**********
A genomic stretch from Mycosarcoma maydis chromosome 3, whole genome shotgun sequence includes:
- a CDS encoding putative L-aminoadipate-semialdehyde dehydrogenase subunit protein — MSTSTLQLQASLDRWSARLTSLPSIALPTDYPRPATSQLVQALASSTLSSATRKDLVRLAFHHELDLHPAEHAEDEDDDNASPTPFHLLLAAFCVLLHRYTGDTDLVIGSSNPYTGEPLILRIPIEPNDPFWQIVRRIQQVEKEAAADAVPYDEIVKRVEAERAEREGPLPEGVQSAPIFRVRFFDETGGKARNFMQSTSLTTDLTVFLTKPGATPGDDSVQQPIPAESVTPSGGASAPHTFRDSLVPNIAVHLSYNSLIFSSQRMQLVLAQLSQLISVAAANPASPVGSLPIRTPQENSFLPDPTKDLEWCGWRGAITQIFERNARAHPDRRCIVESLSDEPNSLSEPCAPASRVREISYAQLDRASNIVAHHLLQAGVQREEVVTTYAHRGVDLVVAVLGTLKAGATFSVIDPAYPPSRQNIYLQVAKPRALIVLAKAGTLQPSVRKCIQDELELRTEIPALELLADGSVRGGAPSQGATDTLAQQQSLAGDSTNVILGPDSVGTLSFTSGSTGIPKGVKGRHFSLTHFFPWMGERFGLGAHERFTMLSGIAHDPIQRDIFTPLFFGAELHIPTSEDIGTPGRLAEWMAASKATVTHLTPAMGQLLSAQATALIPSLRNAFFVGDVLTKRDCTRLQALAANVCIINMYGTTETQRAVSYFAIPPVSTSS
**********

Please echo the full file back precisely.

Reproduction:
A genomic stretch from Mycosarcoma maydis chromosome 3, whole genome shotgun sequence includes:
- a CDS encoding putative L-aminoadipate-semialdehyde dehydrogenase subunit protein — MSTSTLQLQASLDRWSARLTSLPSIALPTDYPRPATSQLVQALASSTLSSATRKDLVRLAFHHELDLHPAEHAEDEDDDNASPTPFHLLLAAFCVLLHRYTGDTDLVIGSSNPYTGEPLILRIPIEPNDPFWQIVRRIQQVEKEAAADAVPYDEIVKRVEAERAEREGPLPEGVQSAPIFRVRFFDETGGKARNFMQSTSLTTDLTVFLTKPGATPGDDSVQQPIPAESVTPSGGASAPHTFRDSLVPNIAVHLSYNSLIFSSQRMQLVLAQLSQLISVAAANPASPVGSLPIRTPQENSFLPDPTKDLEWCGWRGAITQIFERNARAHPDRRCIVESLSDEPNSLSEPCAPASRVREISYAQLDRASNIVAHHLLQAGVQREEVVTTYAHRGVDLVVAVLGTLKAGATFSVIDPAYPPSRQNIYLQVAKPRALIVLAKAGTLQPSVRKCIQDELELRTEIPALELLADGSVRGGAPSQGATDTLAQQQSLAGDSTNVILGPDSVGTLSFTSGSTGIPKGVKGRHFSLTHFFPWMGERFGLGAHERFTMLSGIAHDPIQRDIFTPLFFGAELHIPTSEDIGTPGRLAEWMAASKATVTHLTPAMGQLLSAQATALIPSLRNAFFVGDVLTKRDCTRLQALAANVCIINMYGTTETQRAVSYFAIPPVSTSS